Music: Sandra McCracken, “We Will Feast,” from Steadfast (Live).

Leaving the Crowd to Follow Jesus

“When Jesus saw the crowd around him, he gave orders to cross to the other side of the lake.” Matthew 8:18

One of the recurring themes in the Gospel of Matthew is the distinction between the disciples and the crowd. The Sermon on the Mount occurs when Jesus sees the crowd, retreats from them to the hillside, and teaches His disciples there (Matthew 5:1-2). It is not that Jesus does not like the crowd. The crowd is important to Jesus. They are those who gather around for healing or to watch what Jesus is doing or to consider His teaching. But Jesus always invites people to move from the crowd to become disciples.

Disciples are those who have chosen to follow Jesus. They want to enter into the good life of God’s kingdom under the leadership and teaching of Jesus as their rabbi and teacher. Disciples are those who draw away from the crowd. They do not settle for simply going with the flow of those around them or for being a fan of Jesus.

Discipleship demands a decision to leave the crowd and draw close to Jesus. Disciples must make a choice to follow Jesus, not just watch from a distance. Disciples order their lives around Jesus and prioritize listening to and learning from Him.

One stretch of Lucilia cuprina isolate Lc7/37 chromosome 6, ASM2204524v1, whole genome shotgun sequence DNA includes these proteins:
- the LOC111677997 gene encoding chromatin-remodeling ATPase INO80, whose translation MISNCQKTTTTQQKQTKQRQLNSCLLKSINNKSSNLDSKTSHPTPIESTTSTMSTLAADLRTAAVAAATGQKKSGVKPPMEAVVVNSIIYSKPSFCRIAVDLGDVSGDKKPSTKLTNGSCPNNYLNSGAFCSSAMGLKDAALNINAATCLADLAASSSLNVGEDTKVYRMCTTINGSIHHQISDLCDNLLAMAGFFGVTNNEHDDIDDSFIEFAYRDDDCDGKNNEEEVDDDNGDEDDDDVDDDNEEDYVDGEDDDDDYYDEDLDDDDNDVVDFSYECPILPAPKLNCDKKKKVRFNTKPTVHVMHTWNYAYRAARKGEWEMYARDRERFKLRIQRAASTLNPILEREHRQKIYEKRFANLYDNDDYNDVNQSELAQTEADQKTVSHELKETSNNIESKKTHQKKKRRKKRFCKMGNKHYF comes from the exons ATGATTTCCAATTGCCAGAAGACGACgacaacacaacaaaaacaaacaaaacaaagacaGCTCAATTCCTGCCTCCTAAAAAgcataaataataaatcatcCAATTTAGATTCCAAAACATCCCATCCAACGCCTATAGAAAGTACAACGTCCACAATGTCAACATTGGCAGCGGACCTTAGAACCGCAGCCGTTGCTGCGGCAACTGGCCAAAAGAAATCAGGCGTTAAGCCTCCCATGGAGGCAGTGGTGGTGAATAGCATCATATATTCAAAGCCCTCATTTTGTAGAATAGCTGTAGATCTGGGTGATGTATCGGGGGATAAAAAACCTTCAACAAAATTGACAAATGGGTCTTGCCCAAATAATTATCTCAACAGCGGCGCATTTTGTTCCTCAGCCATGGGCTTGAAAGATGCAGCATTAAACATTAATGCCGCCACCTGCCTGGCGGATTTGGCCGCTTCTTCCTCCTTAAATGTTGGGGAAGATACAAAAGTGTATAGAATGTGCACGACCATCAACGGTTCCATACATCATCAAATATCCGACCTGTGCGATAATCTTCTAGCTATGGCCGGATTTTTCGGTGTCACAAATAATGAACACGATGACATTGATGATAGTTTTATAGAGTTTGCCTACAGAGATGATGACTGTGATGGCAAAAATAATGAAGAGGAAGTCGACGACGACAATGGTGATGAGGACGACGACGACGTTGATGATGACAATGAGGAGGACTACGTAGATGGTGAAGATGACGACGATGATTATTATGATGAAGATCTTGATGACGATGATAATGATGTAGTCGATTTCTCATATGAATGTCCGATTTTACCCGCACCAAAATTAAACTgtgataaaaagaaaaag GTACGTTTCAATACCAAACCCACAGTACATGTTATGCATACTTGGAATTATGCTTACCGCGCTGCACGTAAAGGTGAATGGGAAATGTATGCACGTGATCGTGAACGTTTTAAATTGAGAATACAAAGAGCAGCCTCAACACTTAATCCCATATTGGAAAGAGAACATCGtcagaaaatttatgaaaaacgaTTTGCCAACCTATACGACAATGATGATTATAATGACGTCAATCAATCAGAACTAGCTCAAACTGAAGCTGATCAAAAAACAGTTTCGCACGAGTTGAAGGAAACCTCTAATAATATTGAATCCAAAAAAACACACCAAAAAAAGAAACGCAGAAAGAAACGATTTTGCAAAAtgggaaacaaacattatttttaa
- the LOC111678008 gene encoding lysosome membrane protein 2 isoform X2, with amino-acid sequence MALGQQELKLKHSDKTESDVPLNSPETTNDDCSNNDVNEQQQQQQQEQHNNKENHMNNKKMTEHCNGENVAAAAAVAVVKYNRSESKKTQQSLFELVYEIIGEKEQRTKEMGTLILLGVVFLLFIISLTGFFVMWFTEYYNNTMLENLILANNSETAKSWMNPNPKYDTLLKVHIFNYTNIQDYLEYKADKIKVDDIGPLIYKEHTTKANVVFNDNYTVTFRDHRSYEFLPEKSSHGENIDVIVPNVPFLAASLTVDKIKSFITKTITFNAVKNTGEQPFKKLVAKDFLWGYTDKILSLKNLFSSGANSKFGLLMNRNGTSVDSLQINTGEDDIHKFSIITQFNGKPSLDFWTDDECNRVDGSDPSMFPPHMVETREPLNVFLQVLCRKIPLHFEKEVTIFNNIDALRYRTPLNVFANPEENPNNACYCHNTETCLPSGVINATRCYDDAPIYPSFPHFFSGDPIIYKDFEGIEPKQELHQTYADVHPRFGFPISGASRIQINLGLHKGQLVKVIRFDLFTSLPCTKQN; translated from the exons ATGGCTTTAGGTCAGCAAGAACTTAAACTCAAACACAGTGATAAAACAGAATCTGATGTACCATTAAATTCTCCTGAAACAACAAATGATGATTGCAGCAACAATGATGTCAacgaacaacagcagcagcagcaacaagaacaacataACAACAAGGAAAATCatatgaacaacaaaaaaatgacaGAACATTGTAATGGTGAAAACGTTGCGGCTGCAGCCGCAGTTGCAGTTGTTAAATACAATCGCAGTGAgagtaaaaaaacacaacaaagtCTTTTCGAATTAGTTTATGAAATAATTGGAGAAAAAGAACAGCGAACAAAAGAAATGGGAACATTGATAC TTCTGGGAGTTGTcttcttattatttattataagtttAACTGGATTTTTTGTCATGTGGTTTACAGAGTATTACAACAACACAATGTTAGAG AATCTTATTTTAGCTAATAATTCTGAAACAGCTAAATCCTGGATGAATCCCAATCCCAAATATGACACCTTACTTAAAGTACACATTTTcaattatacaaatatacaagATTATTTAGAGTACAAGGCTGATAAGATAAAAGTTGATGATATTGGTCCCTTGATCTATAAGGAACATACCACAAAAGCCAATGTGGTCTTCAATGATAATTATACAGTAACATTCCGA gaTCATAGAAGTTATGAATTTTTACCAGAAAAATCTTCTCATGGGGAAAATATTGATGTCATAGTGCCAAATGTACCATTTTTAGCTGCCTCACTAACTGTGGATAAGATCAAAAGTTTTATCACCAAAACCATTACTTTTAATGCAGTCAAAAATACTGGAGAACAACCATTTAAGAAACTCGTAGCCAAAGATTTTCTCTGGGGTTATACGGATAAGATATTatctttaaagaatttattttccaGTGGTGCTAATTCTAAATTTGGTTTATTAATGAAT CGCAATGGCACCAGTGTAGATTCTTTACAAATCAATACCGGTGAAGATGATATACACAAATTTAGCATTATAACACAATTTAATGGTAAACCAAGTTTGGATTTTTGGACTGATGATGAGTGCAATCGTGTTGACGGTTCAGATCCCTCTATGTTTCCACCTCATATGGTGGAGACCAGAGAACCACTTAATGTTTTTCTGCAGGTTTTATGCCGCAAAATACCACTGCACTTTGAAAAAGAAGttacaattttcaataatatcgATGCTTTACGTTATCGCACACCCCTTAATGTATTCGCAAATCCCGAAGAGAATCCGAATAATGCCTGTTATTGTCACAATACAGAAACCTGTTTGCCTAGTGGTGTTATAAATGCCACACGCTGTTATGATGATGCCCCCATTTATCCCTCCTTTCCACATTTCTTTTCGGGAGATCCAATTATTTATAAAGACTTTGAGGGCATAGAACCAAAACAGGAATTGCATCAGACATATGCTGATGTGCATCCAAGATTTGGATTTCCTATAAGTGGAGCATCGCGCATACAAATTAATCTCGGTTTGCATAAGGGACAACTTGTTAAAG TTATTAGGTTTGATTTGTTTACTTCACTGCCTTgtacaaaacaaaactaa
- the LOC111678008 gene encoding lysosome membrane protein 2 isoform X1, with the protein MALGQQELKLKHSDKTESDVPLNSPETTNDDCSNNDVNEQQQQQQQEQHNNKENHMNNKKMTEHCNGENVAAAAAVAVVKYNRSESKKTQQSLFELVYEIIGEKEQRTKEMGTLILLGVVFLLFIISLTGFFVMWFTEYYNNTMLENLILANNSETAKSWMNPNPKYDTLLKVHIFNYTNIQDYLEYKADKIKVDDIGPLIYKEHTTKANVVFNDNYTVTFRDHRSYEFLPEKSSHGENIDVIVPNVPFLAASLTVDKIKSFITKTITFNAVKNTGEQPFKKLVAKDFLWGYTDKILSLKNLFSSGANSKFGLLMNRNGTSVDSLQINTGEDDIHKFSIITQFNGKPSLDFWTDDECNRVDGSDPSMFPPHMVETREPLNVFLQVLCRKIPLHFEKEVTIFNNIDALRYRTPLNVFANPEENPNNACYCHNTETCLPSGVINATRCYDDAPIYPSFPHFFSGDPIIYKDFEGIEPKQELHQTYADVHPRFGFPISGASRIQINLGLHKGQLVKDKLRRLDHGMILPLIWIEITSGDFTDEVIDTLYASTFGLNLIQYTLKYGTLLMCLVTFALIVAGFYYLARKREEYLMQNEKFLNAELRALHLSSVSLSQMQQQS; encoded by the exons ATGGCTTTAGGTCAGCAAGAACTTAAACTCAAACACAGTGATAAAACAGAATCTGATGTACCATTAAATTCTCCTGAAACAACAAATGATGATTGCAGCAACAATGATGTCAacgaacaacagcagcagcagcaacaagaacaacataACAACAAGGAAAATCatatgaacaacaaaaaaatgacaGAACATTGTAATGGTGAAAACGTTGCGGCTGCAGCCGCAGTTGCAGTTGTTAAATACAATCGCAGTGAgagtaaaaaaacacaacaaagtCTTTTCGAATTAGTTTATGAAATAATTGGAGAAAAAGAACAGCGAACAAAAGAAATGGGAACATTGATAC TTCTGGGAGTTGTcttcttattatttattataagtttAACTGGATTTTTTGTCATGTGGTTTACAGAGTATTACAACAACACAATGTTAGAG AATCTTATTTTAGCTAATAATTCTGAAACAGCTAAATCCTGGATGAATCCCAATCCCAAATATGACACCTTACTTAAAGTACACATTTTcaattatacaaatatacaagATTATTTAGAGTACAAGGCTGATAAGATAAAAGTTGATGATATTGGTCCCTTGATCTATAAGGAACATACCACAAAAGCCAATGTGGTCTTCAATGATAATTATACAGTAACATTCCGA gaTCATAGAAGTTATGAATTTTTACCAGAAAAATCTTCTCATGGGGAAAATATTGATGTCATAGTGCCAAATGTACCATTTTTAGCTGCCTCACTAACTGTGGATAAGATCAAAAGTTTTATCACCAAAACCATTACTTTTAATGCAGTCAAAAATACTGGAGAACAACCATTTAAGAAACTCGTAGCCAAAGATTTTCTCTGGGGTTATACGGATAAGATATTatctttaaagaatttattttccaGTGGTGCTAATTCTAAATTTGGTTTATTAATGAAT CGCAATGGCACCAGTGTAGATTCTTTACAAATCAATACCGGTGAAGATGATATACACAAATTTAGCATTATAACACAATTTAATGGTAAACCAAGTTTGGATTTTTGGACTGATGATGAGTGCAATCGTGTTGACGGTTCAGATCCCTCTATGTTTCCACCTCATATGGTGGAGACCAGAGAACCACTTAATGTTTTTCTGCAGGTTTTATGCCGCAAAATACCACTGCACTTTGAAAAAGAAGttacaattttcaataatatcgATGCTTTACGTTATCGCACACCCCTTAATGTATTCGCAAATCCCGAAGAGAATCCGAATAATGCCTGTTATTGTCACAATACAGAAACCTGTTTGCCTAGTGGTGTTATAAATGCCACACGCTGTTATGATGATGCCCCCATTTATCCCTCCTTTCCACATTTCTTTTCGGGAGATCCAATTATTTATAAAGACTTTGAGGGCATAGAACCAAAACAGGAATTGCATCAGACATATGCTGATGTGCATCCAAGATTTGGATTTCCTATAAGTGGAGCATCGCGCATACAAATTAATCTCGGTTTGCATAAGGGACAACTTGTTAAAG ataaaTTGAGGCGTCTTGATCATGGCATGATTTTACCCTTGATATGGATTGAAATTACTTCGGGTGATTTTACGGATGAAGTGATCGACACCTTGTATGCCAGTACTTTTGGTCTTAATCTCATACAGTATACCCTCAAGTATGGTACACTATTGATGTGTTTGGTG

Sometimes when we talk about following Jesus, we become confused by language that is used within social media. If you’re on Twitter or Snapchat or Tik Tok or Instagram or Facebook or any other social media you may have “followers” or something like that. Followers in the social media setting refers to people who want to read or see what you’re talking about or perhaps just want to add you to their follower list so that you will follow them back. While they may pay attention to what you say on your feed or story, most of the time the threshold to become a follower is pretty low. Click a button and become a follower.

But when Jesus talks about people following Him, He isn’t looking for more followers that are merely fans. Instead, Jesus invites us to draw away from the crowd in order to draw near to Him. The threshold is low for becoming a fan, but the threshold is high for becoming Jesus’ follower. Jesus wants us to forsake everything for Him. He wants us to learn what it means to be truly human by reordering our entire existence around Him and His teaching.

Dallas Willard on “What a Disciple Is”

Dallas Willard is without a doubt one of the most important thinkers and writers of recent time on the Sermon on the Mount and the nature of discipleship. When working on my most recent message, “Real Response: receiving the invitation of Jesus,” as well as the entire series, “Becoming Real: The Sermon on the Mount,” Willard’s writing was incredibly helpful.

His book The Divine Conspiracy: Rediscovering Our Hidden Life in God is in my top ten books of all time on the Christian life. The following excerpt from that book is taken from chapter 8, “On Being a Disciple, or Student, of Jesus.”

Here, Willard summarizes what a disciple is.